Analysis Of Homer 's The Iliad Essay

1593 Words Oct 21st, 2016 7 Pages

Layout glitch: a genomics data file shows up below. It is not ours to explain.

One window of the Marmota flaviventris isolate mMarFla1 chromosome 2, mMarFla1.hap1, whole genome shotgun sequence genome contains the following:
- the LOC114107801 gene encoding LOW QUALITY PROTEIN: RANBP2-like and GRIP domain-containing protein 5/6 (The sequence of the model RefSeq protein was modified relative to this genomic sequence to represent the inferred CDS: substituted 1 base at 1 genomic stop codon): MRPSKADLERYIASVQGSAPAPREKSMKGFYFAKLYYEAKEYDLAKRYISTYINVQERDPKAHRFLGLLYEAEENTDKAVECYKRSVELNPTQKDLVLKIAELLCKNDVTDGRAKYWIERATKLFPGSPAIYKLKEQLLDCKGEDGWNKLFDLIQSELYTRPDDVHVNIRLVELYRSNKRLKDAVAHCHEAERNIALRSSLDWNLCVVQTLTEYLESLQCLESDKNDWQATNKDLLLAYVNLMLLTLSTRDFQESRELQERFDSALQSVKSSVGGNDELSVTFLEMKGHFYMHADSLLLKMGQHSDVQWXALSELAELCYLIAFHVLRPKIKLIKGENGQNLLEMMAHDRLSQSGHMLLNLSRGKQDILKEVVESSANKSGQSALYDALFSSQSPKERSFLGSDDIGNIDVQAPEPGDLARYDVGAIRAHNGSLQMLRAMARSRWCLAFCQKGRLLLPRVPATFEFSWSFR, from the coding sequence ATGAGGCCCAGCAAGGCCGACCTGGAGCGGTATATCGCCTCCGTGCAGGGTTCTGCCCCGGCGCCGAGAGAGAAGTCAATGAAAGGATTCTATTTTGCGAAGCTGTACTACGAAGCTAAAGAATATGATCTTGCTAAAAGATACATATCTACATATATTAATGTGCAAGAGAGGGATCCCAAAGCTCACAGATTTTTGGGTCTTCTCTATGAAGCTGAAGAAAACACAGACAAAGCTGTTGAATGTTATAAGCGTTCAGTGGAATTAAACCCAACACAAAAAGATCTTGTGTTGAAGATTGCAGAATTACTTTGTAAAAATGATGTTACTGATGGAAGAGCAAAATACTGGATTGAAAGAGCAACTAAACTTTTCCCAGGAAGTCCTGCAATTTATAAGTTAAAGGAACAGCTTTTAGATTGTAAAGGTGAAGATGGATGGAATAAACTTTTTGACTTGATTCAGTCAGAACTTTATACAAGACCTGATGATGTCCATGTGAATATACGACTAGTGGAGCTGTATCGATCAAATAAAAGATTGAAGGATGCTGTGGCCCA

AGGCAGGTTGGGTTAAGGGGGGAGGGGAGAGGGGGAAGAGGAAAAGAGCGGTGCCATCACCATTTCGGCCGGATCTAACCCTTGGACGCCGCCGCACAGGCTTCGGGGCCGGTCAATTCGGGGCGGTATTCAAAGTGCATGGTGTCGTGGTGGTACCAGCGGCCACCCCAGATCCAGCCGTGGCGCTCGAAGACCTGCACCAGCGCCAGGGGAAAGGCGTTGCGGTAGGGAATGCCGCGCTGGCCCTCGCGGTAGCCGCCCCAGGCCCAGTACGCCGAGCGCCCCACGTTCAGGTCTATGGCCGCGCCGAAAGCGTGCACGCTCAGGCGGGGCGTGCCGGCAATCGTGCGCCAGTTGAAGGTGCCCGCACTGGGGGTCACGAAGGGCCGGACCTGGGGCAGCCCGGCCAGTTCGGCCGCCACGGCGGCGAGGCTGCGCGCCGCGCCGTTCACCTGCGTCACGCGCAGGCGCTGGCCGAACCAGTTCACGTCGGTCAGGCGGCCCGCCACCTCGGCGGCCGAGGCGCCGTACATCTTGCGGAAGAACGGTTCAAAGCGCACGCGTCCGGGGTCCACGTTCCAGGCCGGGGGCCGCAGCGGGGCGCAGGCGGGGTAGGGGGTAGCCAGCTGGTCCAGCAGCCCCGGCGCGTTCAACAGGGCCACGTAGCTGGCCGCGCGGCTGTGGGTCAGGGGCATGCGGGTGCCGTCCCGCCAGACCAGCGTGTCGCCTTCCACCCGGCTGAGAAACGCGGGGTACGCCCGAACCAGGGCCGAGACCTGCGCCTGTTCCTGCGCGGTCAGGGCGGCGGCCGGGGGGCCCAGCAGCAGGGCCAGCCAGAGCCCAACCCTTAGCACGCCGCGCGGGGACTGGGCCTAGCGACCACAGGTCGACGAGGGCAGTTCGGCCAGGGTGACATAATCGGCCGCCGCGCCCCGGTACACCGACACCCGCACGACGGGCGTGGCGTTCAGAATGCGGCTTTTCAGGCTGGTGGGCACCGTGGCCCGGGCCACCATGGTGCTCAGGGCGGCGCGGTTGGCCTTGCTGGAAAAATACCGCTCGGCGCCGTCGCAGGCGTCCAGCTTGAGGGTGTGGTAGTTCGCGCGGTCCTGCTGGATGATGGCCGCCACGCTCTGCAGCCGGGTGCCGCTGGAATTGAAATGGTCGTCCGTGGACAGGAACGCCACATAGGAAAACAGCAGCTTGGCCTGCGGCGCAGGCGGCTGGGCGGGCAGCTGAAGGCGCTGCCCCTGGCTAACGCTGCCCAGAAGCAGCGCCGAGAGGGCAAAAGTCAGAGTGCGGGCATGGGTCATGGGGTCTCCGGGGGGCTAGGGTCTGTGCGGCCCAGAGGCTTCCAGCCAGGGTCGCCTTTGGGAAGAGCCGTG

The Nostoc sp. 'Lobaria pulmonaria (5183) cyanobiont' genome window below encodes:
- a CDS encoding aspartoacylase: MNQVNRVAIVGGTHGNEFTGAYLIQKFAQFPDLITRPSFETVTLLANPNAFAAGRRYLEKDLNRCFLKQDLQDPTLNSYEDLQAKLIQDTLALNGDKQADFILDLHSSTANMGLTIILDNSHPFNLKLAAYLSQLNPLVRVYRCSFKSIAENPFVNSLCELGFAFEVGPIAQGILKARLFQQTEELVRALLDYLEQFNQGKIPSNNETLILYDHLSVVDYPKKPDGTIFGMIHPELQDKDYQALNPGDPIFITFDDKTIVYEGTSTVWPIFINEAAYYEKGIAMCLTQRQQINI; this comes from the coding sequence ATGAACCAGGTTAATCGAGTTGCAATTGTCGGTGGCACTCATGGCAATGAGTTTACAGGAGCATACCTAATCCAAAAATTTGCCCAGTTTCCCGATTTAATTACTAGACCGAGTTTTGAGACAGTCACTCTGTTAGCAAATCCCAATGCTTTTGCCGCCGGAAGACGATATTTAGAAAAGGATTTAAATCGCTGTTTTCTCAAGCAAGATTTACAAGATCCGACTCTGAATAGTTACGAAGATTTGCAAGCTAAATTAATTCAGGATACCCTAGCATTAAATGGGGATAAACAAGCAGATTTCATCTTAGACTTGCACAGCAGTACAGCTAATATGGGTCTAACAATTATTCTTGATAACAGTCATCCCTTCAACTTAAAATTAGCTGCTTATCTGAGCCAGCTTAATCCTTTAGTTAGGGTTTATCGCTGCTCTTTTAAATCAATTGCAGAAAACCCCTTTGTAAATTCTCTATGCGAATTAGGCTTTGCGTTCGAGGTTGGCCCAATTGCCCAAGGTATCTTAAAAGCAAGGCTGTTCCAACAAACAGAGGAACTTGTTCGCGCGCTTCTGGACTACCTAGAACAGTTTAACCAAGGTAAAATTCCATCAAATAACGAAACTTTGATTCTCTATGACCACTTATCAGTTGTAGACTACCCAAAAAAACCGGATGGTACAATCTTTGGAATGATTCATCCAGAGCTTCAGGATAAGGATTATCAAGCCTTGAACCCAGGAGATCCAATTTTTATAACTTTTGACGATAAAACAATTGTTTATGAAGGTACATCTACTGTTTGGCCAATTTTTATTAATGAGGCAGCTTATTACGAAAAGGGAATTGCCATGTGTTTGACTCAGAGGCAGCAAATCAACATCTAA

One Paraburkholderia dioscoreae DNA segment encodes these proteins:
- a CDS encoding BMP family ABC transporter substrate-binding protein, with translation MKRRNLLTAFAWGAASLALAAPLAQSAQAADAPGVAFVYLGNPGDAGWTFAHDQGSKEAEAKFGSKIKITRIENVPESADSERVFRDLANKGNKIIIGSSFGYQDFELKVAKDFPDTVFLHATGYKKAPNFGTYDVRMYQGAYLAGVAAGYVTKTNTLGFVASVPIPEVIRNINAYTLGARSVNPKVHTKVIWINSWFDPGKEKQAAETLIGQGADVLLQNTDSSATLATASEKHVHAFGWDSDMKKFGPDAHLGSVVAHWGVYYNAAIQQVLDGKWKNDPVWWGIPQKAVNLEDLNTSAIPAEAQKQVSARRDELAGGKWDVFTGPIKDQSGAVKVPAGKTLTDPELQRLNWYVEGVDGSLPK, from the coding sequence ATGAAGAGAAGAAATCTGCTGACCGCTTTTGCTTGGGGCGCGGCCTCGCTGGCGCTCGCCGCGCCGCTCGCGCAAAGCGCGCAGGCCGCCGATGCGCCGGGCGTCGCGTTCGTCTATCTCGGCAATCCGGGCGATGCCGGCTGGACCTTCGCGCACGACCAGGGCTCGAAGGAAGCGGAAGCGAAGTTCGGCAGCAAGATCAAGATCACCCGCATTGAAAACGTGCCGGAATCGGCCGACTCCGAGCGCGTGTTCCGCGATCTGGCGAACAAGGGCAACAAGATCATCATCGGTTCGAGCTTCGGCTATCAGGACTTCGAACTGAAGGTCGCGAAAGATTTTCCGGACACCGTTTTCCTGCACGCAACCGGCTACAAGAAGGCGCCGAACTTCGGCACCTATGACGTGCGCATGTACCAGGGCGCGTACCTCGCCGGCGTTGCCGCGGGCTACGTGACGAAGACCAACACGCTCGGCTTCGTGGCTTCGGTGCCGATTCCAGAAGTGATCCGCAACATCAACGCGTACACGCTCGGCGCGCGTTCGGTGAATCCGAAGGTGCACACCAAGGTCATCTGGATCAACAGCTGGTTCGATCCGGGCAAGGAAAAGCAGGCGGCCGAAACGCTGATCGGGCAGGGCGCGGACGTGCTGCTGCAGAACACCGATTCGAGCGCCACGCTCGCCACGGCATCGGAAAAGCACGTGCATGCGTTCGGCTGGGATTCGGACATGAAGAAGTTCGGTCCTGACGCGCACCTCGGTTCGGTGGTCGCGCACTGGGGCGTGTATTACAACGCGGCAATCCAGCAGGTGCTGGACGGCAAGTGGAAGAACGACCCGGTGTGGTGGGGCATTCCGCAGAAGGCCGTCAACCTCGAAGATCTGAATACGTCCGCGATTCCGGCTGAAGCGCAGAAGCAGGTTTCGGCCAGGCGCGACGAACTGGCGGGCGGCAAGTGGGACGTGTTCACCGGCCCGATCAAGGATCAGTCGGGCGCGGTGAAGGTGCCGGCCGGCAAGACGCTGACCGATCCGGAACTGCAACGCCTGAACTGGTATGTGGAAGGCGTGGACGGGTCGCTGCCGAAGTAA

In Homer’s The Iliad, no theme is explained simply. Within the immense complexity of ideals and morality, he uses doubling or contrast between characters and events to create multifaceted arguments for these concepts. The arguable climax of the entire epic deals with what has been illustrated since the very beginning, Achilles’ rage. When Achilles kills Hector, his character is finally put into action. The fights between Hector and Patroclus and Hector and Achilles act as reflections of the progression, or lack thereof, within Achilles and Hector. Patroclus’ death and purpose as a character provide insight into Achilles’ development and multifaceted nature. During Patroclus’ aristeia, he is wearing Achilles’ armor, illustrating that he has taken on Achilles’ form. Unlike Achilles during The Iliad up to this point, Patroclus is empathetic, caring, and noble- begging Achilles to fight for the Achaeans. Achilles cares deeply for Patroclus, and although he let him fight in his place, he says “Once you have whipped the enemy from the fleet you must come back, Patroclus… you must not burn for war against these Trojans, madmen lusting for battle-- not without me” (Homer, ln 101-105 pg 415). But although he tells this to Patroclus, he still ends up doing what he was told not too. Consumed by his pride, he continues to fight- leading to his death. As Patroclus is the more relatable and human side of Achilles, he is more submissive to the will of the gods. Because Patroclus is the…

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